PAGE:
This is the unique and well-named Lady in Black. No, the flowers are not black, but the foliage and stems are a deep magenta-near black. The plant smothers itself in tiny flowers and rather resembles flowery fireworks. It's a hybrid of the wild calico aster (A. lateriflorus), which I may or may not have weeded out of the garden in the past. I admit nothing where asters are concerned, when it comes to having nurtured or weeded the plants in my garden. Not any more.

Although Alma Potschke falls over (and is amazingly difficult to spell), I forgive her because she is such a marvelously coloured flower. I call this hot-pink though you may call it fuschia or carmine or any of a number of other descriptive colours. It's not magenta--there are still lots of magenta plants flowering in my garden, but they're more like 'Jenny. My dear Dad would likely have called that particular shade 'murple', or mauve-purple. Alma he would have described as being peptobismal pink, no doubt. Whatever the case, I love Alma's brilliance-a perfect contrasting colour to all the orange and russet and gold and yellow and bronze of this time of year. I did shear some of the asters in midsummer last year, which resulted in them growing lower and bushier and producing more flowers. The trick is to remember to do the shearing at the right time of season, so as not to delay blooming too much. Or, as was the case this year...to get it done at all. It didn't get done, so I have floppy-aster syndrome.

At least I don't have to shear the wild ones. Or stake them, label them, or do anything but enjoy them. Which I'm doing in abundance. Others may call them weeds in my garden. I'm calling them pollinators and bird-feeders.

And calling myself a bit of an aster for not surrendering years ago.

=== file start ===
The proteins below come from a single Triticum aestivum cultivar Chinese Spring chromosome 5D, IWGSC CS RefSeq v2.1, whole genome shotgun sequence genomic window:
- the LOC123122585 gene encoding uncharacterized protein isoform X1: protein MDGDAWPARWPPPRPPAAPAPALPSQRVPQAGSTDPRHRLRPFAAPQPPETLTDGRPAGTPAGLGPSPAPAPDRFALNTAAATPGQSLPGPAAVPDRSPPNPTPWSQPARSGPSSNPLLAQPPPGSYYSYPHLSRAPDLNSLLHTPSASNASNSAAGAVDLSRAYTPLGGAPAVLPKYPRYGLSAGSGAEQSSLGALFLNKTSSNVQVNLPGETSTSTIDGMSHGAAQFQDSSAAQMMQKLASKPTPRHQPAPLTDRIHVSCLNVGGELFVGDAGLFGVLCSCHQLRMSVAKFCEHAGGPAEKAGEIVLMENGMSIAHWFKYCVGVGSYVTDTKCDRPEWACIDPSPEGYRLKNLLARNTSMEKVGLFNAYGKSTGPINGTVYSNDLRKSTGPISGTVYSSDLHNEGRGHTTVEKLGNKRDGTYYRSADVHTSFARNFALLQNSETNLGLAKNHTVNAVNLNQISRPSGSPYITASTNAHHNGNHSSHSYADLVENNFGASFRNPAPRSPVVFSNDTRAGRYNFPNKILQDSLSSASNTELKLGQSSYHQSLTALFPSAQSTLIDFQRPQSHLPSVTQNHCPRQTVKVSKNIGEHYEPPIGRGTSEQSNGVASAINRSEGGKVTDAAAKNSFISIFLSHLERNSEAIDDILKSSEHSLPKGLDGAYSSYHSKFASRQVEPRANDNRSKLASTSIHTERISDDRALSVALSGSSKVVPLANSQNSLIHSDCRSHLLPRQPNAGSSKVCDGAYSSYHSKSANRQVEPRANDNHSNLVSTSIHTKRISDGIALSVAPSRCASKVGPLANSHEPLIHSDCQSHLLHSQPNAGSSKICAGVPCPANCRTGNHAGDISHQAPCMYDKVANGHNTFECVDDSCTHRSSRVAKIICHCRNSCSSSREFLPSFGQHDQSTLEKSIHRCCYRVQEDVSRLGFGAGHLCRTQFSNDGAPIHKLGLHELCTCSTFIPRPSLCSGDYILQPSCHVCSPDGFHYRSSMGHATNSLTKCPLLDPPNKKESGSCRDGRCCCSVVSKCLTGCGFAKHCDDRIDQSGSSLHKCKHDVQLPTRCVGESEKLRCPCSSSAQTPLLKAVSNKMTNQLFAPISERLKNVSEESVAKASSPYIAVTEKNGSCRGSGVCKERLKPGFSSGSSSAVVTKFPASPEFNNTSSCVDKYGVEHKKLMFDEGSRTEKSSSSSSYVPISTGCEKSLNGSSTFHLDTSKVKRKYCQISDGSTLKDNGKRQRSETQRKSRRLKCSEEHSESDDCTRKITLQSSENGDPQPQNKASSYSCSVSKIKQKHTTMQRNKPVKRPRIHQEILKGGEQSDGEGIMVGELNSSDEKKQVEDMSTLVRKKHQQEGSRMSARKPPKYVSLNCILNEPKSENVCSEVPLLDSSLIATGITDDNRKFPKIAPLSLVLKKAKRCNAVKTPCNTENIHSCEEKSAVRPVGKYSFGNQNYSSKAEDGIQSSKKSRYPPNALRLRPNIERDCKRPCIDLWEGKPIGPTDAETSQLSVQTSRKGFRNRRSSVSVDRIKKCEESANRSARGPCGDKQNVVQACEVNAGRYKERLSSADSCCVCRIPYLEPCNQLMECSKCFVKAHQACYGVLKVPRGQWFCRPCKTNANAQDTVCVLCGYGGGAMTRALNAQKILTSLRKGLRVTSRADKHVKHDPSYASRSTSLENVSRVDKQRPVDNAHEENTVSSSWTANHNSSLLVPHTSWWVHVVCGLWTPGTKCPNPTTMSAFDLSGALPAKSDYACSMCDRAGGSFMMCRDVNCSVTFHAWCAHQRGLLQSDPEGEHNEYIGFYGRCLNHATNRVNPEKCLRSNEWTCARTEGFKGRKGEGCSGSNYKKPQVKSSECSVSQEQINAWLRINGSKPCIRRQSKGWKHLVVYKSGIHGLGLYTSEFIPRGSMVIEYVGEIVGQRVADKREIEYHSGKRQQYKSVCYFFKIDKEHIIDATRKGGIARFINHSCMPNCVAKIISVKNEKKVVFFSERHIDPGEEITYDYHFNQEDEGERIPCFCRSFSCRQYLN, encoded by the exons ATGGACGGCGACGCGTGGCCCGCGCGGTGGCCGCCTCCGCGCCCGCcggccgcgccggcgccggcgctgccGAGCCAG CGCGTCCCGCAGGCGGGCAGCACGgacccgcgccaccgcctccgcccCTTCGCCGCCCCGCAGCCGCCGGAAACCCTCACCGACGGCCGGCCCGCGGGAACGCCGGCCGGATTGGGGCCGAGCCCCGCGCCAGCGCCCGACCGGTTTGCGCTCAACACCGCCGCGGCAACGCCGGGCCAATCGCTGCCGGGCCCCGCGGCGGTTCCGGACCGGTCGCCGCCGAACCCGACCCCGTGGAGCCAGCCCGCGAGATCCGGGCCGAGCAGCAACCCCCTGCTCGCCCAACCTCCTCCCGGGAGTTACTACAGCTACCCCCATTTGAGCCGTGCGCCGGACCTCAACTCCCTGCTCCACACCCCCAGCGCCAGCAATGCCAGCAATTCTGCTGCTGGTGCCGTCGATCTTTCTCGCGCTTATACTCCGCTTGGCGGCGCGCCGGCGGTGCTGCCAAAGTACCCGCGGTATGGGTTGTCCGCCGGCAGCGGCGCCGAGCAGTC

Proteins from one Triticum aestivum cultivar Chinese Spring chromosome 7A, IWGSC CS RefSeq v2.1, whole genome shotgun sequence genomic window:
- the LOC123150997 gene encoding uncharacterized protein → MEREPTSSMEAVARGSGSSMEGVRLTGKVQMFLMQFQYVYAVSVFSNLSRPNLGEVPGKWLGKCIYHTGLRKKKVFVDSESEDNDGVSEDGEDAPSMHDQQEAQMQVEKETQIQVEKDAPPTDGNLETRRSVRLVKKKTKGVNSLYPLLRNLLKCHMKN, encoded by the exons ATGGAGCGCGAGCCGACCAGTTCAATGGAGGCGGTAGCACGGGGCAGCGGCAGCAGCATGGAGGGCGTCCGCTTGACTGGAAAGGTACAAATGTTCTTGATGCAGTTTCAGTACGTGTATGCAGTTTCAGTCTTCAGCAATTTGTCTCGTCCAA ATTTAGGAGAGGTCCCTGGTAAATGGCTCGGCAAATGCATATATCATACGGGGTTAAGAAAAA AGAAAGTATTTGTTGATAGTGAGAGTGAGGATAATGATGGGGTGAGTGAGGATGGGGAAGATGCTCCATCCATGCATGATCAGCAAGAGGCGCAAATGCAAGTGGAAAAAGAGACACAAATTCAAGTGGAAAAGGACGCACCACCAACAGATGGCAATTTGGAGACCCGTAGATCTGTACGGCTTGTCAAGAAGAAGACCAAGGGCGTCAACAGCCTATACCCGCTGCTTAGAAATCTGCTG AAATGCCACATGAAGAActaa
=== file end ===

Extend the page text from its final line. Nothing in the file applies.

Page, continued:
08 September 2009

A Monarch Public Service Announcement

Nothing makes me happier than to see schools, community organizations, and others get behind a good cause. Take monarch butterflies, for example. It's no secret that I'm a fan of them, and of other pollinating creatures, and have been writing about them for a few years. We often have them in our garden, which is extremely butterfly/pollinator friendly, and many times I've sat mesmerized watching adults emerging from the chrysalis.

Recently, The Mersey Tobeatic Research Institute established a 'butterfly club' to encourage gardeners to grow swamp milkweed, (Asclepias incarnata) one of many milkweeds (but only two natives in NS, the other being A. syriaca) that monarch butterflies feed on in their larval stage. Without milkweeds, there are no monarchs. And there are problems in monarch populations, so every little bit we gardeners can do to help them is a good thing.

I'm especially delighted that schools are now getting into the act and planting butterfly gardens to help encourage the breeding and survival of monarchs (and other butterflies). One such school is Clark Rutherford Memorial School in Cornwallis, one of a handful of Nova Scotian schools that has earned the Earth School status through the Green Schools Canada program. I haven't yet been to the school or seen their garden, but I hope to visit sometime later this fall or else next spring. The school is participating in the Marvelous Monarch Migration Festival, happening this coming weekend throughout Southwestern Nova Scotia. Maybe you'll get a chance to take in some of the activities if you're in our area.

Have the monarchs started migrating in your area? I haven't seen any real numbers around here. I think the hummingbirds have finally left for warmer climates, but we're keeping the feeder up for a few days yet.

Because migrations or fall flowers or weather notwithstanding, I'm still in De Nile. I'm building a houseboat for those of you who wish to join me in that cruise.

05 September 2009

September in De Nile...

I've tried to ignore the changing of the months by not changing my office calendar, but to no avail. Denial isn't working, as a quick stroll around the overgrown, overwhelmed garden will attest. It's definitely September.
The plants tell me even without a glance at the calendar. This willow gentian doesn't put in an appearance until September has broken over the horizon.